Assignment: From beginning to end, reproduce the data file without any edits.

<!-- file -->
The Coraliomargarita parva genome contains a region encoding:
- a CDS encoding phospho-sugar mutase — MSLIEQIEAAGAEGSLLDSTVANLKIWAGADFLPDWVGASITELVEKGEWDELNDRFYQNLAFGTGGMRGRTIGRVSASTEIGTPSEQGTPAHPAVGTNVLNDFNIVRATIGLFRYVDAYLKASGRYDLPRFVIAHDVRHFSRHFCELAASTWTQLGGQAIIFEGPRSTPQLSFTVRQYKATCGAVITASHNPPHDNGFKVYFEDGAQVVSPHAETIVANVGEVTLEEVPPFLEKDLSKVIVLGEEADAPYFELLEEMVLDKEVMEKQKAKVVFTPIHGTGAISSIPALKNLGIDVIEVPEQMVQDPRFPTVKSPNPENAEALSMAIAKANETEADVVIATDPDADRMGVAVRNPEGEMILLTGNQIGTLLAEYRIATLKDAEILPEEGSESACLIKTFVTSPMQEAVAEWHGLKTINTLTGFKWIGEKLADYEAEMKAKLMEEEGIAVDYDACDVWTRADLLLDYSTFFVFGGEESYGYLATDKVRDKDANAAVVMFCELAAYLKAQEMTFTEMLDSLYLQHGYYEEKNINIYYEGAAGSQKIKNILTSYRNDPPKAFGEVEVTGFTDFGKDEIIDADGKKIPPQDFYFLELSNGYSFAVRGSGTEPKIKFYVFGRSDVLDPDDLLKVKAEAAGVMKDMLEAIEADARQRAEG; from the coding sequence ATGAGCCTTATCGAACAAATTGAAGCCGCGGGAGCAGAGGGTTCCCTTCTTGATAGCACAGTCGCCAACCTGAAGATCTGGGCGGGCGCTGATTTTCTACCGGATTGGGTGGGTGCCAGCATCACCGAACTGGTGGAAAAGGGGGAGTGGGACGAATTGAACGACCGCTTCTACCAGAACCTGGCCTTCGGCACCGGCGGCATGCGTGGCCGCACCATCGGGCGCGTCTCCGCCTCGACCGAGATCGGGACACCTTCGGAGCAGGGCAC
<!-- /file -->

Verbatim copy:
The Coraliomargarita parva genome contains a region encoding:
- a CDS encoding phospho-sugar mutase — MSLIEQIEAAGAEGSLLDSTVANLKIWAGADFLPDWVGASITELVEKGEWDELNDRFYQNLAFGTGGMRGRTIGRVSASTEIGTPSEQGTPAHPAVGTNVLNDFNIVRATIGLFRYVDAYLKASGRYDLPRFVIAHDVRHFSRHFCELAASTWTQLGGQAIIFEGPRSTPQLSFTVRQYKATCGAVITASHNPPHDNGFKVYFEDGAQVVSPHAETIVANVGEVTLEEVPPFLEKDLSKVIVLGEEADAPYFELLEEMVLDKEVMEKQKAKVVFTPIHGTGAISSIPALKNLGIDVIEVPEQMVQDPRFPTVKSPNPENAEALSMAIAKANETEADVVIATDPDADRMGVAVRNPEGEMILLTGNQIGTLLAEYRIATLKDAEILPEEGSESACLIKTFVTSPMQEAVAEWHGLKTINTLTGFKWIGEKLADYEAEMKAKLMEEEGIAVDYDACDVWTRADLLLDYSTFFVFGGEESYGYLATDKVRDKDANAAVVMFCELAAYLKAQEMTFTEMLDSLYLQHGYYEEKNINIYYEGAAGSQKIKNILTSYRNDPPKAFGEVEVTGFTDFGKDEIIDADGKKIPPQDFYFLELSNGYSFAVRGSGTEPKIKFYVFGRSDVLDPDDLLKVKAEAAGVMKDMLEAIEADARQRAEG; from the coding sequence ATGAGCCTTATCGAACAAATTGAAGCCGCGGGAGCAGAGGGTTCCCTTCTTGATAGCACAGTCGCCAACCTGAAGATCTGGGCGGGCGCTGATTTTCTACCGGATTGGGTGGGTGCCAGCATCACCGAACTGGTGGAAAAGGGGGAGTGGGACGAATTGAACGACCGCTTCTACCAGAACCTGGCCTTCGGCACCGGCGGCATGCGTGGCCGCACCATCGGGCGCGTCTCCGCCTCGACCGAGATCGGGACACCTTCGGAGCAGGGCAC